An elderly family member was diagnosed with overlap myeloproliferative or myelodysplastic disorder two years back. He is being treated by a hematologist who arranges regular blood tests and he is said to be "hematological stable". However, I understand that there can be an acute transformation over time and the hematologist would presumably be able to detect this. Are there any physical symptoms that the family can look for? Though he does not have now, could he get if he develops an acute transformation? His appetite has been in decline for a while. He does not experience night sweats at all and I am told that he does not have an enlarged spleen. What sort of physical changes might alert us if he develops an acute transformation? He is currently being treated with Hydroxyurea.
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Hope you are doing well in the pandemic. The acute transformation has clinical signs and symptoms of acute leukemia, such as recurring fever not responding to antibiotics, pallor, dyspnoea, shortness of breath due to low hemoglobin, bruising and bleeding due to low platelets, loss of appetite and weight, lethargy, malaise, and generalized bone pains. Do the blood tests regularly. Keep an eye on the cytogenetic abnormalities as these appear months before physical changes. Please do not forget to give feedback in the end. All the best.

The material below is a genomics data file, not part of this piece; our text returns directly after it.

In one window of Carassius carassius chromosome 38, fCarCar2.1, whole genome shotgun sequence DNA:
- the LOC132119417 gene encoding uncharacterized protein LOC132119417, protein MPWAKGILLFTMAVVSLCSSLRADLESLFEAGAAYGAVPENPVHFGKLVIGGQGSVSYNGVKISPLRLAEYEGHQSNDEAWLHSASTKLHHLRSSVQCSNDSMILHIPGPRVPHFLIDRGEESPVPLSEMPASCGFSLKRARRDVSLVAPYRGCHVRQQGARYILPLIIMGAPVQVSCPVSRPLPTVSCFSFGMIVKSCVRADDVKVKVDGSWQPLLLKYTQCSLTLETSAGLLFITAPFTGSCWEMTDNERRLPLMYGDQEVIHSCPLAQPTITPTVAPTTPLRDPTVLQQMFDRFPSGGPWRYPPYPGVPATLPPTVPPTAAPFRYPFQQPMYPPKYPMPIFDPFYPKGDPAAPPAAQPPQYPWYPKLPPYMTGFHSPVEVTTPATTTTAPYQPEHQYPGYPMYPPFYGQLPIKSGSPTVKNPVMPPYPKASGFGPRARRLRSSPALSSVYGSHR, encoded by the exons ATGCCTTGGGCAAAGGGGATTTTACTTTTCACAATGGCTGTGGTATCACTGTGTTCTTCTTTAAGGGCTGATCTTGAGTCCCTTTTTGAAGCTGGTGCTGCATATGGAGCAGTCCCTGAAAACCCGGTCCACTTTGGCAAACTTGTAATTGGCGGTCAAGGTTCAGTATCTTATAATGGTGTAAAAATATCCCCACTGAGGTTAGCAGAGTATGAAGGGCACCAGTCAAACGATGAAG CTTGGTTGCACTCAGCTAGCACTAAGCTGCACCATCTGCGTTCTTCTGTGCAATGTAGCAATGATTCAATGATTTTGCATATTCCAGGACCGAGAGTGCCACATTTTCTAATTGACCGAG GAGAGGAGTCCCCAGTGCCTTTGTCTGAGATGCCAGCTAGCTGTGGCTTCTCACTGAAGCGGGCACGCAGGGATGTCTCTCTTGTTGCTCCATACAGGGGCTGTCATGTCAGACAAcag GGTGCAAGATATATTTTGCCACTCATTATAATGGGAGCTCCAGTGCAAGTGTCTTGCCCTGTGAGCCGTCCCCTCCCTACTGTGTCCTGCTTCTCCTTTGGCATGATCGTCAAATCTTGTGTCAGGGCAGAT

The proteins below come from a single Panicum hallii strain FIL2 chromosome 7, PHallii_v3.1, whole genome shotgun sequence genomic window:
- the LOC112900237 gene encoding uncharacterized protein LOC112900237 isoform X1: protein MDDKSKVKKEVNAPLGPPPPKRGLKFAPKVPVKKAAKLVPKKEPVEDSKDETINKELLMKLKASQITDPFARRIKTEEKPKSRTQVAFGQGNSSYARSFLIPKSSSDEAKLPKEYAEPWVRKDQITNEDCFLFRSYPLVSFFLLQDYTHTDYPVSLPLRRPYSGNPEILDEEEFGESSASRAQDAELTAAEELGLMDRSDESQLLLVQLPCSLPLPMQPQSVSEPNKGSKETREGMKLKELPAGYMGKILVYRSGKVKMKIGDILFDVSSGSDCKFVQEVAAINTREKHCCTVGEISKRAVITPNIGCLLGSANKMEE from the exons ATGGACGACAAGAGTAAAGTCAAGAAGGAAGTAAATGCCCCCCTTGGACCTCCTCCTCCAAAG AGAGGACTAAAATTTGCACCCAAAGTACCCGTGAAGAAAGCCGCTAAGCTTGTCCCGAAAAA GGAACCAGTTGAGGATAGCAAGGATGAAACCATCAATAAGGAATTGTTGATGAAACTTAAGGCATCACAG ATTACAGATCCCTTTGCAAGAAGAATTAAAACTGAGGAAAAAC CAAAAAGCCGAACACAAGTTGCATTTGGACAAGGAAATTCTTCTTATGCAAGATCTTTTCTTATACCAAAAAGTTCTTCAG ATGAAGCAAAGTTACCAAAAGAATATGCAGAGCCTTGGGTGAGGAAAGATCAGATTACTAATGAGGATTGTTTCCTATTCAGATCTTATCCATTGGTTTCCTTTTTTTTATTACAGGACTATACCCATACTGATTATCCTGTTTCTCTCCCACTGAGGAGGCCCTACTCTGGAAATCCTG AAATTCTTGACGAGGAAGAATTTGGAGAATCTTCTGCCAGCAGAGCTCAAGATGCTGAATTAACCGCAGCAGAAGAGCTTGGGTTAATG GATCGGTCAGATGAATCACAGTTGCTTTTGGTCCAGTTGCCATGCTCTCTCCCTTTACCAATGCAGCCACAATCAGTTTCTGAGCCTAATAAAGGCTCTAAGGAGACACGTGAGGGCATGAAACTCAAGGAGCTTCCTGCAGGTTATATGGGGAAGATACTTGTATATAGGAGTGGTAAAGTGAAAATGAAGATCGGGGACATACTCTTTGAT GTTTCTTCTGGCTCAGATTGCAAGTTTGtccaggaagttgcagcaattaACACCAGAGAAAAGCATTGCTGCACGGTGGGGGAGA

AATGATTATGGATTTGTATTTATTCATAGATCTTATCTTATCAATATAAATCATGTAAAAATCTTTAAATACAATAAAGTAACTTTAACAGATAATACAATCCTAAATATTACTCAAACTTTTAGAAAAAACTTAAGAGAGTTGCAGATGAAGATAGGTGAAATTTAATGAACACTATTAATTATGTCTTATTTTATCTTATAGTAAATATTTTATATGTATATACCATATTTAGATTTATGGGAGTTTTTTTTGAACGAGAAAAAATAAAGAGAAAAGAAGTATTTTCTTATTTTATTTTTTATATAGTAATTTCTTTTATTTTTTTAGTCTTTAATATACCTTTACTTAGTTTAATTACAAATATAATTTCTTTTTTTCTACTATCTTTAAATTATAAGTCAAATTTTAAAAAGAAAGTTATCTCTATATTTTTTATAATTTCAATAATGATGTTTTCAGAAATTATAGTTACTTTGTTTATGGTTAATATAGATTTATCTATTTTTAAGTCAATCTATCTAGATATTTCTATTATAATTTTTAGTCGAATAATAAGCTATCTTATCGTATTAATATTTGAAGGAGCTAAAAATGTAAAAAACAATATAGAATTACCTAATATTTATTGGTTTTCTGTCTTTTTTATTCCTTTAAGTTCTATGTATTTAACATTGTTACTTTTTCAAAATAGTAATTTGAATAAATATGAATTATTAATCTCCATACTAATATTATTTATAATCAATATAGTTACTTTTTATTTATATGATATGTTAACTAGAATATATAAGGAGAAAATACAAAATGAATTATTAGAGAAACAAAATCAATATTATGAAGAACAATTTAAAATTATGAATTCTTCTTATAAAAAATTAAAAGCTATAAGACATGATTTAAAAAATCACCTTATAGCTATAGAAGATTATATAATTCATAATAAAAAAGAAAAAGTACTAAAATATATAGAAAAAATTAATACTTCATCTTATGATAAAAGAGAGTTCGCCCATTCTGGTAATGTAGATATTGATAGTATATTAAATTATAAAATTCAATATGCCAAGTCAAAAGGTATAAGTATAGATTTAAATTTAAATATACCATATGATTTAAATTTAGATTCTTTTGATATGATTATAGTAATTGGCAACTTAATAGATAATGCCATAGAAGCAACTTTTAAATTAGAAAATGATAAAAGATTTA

Thank you doctor,
Thank you, doctor. This is extremely useful information. There is one more point that I would like to check with you. Obviously, not all cases are the same and you are not in a position to personally treat my family member. But could you please tell me what is the average or mean period of time that people with overlap myeloproliferative or myelodysplastic disorder live from the time of diagnosis?
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Hey. It is good to see you again. It depends upon the baseline conditions. For example, the patient with only unilineage refractory cytopenia, with blast cells less than 1%, might take decades to evolve into a blast transformation (leading to death) if left untreated. In the case of patients having multiple cytopenias with 5 to 19%, blasts would take less than a year to develop a life-threatening disease. Please send me a baseline workup and a fresh CBC (complete blood count) report for a more elaborative comment. All the best.
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